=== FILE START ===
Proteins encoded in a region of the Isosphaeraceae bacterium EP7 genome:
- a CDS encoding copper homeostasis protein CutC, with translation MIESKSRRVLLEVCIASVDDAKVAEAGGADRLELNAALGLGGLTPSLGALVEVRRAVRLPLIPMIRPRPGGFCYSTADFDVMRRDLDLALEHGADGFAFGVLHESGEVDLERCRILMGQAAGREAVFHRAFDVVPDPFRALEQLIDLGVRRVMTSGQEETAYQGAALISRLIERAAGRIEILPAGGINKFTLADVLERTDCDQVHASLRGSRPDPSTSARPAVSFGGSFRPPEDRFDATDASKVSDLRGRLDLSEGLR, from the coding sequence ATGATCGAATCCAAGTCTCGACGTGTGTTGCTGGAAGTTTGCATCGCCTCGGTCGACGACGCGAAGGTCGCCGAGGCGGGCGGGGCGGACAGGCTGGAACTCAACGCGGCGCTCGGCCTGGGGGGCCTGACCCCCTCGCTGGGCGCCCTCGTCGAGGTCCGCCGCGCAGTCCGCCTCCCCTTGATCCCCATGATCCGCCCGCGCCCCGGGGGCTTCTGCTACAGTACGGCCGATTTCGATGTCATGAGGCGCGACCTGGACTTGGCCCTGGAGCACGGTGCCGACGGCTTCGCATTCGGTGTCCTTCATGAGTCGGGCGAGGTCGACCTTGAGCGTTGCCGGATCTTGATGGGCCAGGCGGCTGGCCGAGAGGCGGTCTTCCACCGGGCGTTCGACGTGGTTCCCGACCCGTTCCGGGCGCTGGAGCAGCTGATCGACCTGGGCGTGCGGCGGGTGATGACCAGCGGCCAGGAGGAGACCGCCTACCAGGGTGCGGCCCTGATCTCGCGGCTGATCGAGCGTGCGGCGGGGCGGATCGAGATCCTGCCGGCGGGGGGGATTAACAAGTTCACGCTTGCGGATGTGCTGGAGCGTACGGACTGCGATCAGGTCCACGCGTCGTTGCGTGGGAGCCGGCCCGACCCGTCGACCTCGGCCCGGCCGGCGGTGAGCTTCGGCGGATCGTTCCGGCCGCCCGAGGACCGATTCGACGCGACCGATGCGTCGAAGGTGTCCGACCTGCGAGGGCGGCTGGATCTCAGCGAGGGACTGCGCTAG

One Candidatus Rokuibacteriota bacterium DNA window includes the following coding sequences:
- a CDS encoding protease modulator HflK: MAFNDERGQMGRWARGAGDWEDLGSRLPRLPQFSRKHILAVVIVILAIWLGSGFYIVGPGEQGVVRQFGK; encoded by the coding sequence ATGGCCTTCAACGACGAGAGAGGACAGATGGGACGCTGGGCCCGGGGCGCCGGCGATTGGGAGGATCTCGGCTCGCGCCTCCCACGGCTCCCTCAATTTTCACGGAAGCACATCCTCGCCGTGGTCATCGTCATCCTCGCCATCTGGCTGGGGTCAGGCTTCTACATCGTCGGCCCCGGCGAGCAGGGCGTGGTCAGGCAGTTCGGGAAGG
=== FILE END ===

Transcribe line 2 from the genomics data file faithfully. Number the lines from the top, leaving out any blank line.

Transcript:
- a CDS encoding copper homeostasis protein CutC, with translation MIESKSRRVLLEVCIASVDDAKVAEAGGADRLELNAALGLGGLTPSLGALVEVRRAVRLPLIPMIRPRPGGFCYSTADFDVMRRDLDLALEHGADGFAFGVLHESGEVDLERCRILMGQAAGREAVFHRAFDVVPDPFRALEQLIDLGVRRVMTSGQEETAYQGAALISRLIERAAGRIEILPAGGINKFTLADVLERTDCDQVHASLRGSRPDPSTSARPAVSFGGSFRPPEDRFDATDASKVSDLRGRLDLSEGLR, from the coding sequence ATGATCGAATCCAAGTCTCGACGTGTGTTGCTGGAAGTTTGCATCGCCTCGGTCGACGACGCGAAGGTCGCCGAGGCGGGCGGGGCGGACAGGCTGGAACTCAACGCGGCGCTCGGCCTGGGGGGCCTGACCCCCTCGCTGGGCGCCCTCGTCGAGGTCCGCCGCGCAGTCCGCCTCCCCTTGATCCCCATGATCCGCCCGCGCCCCGGGGGCTTCTGCTACAGTACGGCCGATTTCGATGTCATGAGGCGCGACCTGGACTTGGCCCTGGAGCACGGTGCCGACGGCTTCGCATTCGGTGTCCTTCATGAGTCGGGCGAGGTCGACCTTGAGCGTTGCCGGATCTTGATGGGCCAGGCGGCTGGCCGAGAGGCGGTCTTCCACCGGGCGTTCGACGTGGTTCCCGACCCGTTCCGGGCGCTGGAGCAGCTGATCGACCTGGGCGTGCGGCGGGTGATGACCAGCGGCCAGGAGGAGACCGCCTACCAGGGTGCGGCCCTGATCTCGCGGCTGATCGAGCGTGCGGCGGGGCGGATCGAGATCCTGCCGGCGGGGGGGATTAACAAGTTCACGCTTGCGGATGTGCTGGAGCGTACGGACTGCGATCAGGTCCACGCGTCGTTGCGTGGGAGCCGGCCCGACCCGTCGACCTCGGCCCGGCCGGCGGTGAGCTTCGGCGGATCGTTCCGGCCGCCCGAGGACCGATTCGACGCGACCGATGCGTCGAAGGTGTCCGACCTGCGAGGGCGGCTGGATCTCAGCGAGGGACTGCGCTAG